The new disclosure order requires that any covered “institutional investment manager” submit a Form SH with the SEC on the first business day of every calendar week immediately following a week in which the manager has entered into any short positions with respect to a Section 13(f) security, except for any short position(s) for options. The Form SH must disclose, with respect to each Section 13(f) security that is not an option, the number and value of securities sold short for each Section 13(f) security during the day, as well as the opening short position, the closing short position, the largest intraday short position, and the time of the largest intraday short position for that Section 13(f) security on each calendar day in which the manager engaged in trading activity with respect to short sales.

A manager is not required to file a Form SH when no short sales of a Section 13(f) security have been effected since the previous filing of a Form SH. In addition, the disclosure requirement will only apply to short sales effected on or after Monday, September 22, the effective date of the order, until the emergency order is no longer in effect. Finally, the order provides that a manager is not required to report a short position that is otherwise reportable if: (1) the short position in the Section 13(f) security constitutes less than one quarter of one percent of the class of the issuer’s Section 13(f) securities issued and outstanding as reported on the issuer’s most recent annual or quarterly report (or any current report) filed with the SEC, unless the manager knows or has reason to know that such information is inaccurate; and (2) the fair market value of the short position in the Section 13(f) security is less than $1,000,000. The new order appears to require the reporting of all new short positions, even those that are offset by long positions. Under this interpretation, neither the SEC nor other market participants will likely be able to determine whether a manager is net long or net short at least until a manager files its next Form 13F 45 days after the end of the next calendar quarter.

A Form SH must be filed electronically and it will be publicly available on EDGAR. No procedure for seeking confidential treatment of information filed with or transmitted to the SEC will apply to the information contained on a Form SH. The first Form SH will be required to be filed with the SEC on Monday, September 29th. Absent an extension or new rule, only one Form SH would need to be filed.

As noted above, the new order looks to definitions contained in Section 13(f) of the Exchange Act and Rule 13f-1 thereunder. These provisions define “institutional investment manager” to include, among others:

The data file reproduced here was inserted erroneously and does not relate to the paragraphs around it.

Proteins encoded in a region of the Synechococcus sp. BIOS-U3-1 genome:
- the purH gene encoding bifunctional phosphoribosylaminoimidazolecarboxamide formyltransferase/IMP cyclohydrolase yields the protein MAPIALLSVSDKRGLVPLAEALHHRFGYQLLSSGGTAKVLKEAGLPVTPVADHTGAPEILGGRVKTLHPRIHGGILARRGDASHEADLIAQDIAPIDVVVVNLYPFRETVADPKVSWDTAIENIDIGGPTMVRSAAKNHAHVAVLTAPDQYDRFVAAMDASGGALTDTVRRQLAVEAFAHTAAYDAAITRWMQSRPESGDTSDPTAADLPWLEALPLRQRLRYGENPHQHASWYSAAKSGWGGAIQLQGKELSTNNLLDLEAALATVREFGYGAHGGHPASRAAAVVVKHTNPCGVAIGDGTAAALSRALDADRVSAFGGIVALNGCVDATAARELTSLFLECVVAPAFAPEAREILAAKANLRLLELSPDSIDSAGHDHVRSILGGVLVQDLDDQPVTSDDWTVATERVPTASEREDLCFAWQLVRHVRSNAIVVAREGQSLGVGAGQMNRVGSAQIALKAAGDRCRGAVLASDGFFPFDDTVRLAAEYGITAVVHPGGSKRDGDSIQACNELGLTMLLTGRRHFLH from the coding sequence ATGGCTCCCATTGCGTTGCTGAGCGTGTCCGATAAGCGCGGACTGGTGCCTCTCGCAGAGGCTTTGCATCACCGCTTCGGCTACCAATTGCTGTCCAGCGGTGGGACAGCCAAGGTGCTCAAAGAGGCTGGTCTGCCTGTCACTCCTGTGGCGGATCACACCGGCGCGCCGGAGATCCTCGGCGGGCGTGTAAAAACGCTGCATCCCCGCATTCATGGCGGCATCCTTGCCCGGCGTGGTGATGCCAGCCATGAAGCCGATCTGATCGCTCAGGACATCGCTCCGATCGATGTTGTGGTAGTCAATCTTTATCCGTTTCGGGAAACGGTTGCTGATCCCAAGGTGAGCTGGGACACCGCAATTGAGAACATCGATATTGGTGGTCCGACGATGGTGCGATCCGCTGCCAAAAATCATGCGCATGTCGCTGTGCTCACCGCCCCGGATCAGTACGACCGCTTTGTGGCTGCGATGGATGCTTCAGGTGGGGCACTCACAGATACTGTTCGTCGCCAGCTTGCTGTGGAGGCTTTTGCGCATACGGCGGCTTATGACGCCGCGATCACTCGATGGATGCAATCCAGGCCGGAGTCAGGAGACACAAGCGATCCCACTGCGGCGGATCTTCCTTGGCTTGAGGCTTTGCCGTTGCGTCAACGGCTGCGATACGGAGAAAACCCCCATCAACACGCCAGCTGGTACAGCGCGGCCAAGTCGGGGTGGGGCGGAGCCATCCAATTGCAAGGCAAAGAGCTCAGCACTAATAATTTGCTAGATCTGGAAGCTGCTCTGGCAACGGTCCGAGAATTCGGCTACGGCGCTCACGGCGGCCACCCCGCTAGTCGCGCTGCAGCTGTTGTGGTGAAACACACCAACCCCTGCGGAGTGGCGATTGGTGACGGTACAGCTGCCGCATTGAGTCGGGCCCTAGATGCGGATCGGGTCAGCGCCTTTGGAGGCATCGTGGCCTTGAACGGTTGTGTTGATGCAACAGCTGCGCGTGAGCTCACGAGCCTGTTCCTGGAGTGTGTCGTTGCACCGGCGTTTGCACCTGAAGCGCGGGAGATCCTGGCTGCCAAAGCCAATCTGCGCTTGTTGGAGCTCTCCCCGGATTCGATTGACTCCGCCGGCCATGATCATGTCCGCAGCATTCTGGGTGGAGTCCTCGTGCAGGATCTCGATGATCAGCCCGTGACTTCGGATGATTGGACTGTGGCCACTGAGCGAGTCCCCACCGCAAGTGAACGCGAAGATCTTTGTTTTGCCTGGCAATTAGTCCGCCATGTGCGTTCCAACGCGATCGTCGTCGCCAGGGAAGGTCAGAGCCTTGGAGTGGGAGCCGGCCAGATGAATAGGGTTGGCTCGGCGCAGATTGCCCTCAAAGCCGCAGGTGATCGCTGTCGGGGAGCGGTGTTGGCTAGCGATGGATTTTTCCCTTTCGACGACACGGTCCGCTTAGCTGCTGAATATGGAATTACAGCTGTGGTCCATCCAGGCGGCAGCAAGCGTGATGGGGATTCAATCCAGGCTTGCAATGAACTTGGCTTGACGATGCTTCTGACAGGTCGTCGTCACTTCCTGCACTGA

• any entity that either invests in, or buys and sells, securities for its own account, including banks, insurance companies, and broker-dealers, as well as corporations and pension funds that manage their own investment portfolios; 
  • any natural person or entity that exercises investment discretion over the account of any other natural person or entity, such as investment advisers that manage private accounts, mutual fund assets, or pension plan assets; and 
  • any foreign “institutional investment manager” if it uses any means or instrumentality of United States interstate commerce in the course of its business.

The term “Section 13(f) security” means equity securities of a class described in Section 13(d)(1) of the Exchange Act, and includes generally US exchange-traded (e.g., NYSE, AMEX) or NASDAQ-quoted stocks, equity options and warrants, shares of closed-end investment companies, and certain convertible debt securities. The SEC publishes an official list of Section 13(f) securities which can be found at Shares of open-end investment companies (i.e., mutual funds) are not included, but shares of exchange-traded funds ("ETFs") are on the SEC’s official list.6

Corporate Repurchases.

Exchange Act Rule 10b-18 provides an issuer (and its affiliated purchasers) with a safe harbor from liability for manipulation solely by reason of the manner, timing, price and volume of their repurchases of the issuer's common stock. The SEC “determined that issuer repurchases can represent an important source of liquidity during times of market volatility," and therefore temporarily altered the timing and volume conditions in the safe harbor to "provide additional flexibility and certainty to issuers that consider executing repurchases during the current market conditions.” All other provisions of Exchange Act Rule 10b-18, including the manner and price of purchase conditions, were not altered by the order.7